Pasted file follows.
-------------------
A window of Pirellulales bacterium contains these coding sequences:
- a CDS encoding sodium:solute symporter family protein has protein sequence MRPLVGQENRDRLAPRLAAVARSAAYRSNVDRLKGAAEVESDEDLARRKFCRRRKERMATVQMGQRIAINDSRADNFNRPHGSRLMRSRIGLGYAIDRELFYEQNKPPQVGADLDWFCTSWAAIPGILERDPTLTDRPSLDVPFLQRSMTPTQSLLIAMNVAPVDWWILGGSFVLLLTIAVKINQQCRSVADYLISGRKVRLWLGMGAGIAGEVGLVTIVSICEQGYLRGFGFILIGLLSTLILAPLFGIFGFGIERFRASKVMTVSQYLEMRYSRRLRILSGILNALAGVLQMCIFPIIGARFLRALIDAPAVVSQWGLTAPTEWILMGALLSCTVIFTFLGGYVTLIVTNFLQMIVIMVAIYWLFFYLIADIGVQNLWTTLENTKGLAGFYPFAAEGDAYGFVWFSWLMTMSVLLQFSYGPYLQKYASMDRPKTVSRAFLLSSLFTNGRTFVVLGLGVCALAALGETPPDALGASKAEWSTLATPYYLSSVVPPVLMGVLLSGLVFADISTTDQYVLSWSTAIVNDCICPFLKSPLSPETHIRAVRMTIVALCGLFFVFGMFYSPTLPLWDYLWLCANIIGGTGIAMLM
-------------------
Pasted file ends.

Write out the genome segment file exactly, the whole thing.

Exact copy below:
A window of Pirellulales bacterium contains these coding sequences:
- a CDS encoding sodium:solute symporter family protein has protein sequence MRPLVGQENRDRLAPRLAAVARSAAYRSNVDRLKGAAEVESDEDLARRKFCRRRKERMATVQMGQRIAINDSRADNFNRPHGSRLMRSRIGLGYAIDRELFYEQNKPPQVGADLDWFCTSWAAIPGILERDPTLTDRPSLDVPFLQRSMTPTQSLLIAMNVAPVDWWILGGSFVLLLTIAVKINQQCRSVADYLISGRKVRLWLGMGAGIAGEVGLVTIVSICEQGYLRGFGFILIGLLSTLILAPLFGIFGFGIERFRASKVMTVSQYLEMRYSRRLRILSGILNALAGVLQMCIFPIIGARFLRALIDAPAVVSQWGLTAPTEWILMGALLSCTVIFTFLGGYVTLIVTNFLQMIVIMVAIYWLFFYLIADIGVQNLWTTLENTKGLAGFYPFAAEGDAYGFVWFSWLMTMSVLLQFSYGPYLQKYASMDRPKTVSRAFLLSSLFTNGRTFVVLGLGVCALAALGETPPDALGASKAEWSTLATPYYLSSVVPPVLMGVLLSGLVFADISTTDQYVLSWSTAIVNDCICPFLKSPLSPETHIRAVRMTIVALCGLFFVFGMFYSPTLPLWDYLWLCANIIGGTGIAMLM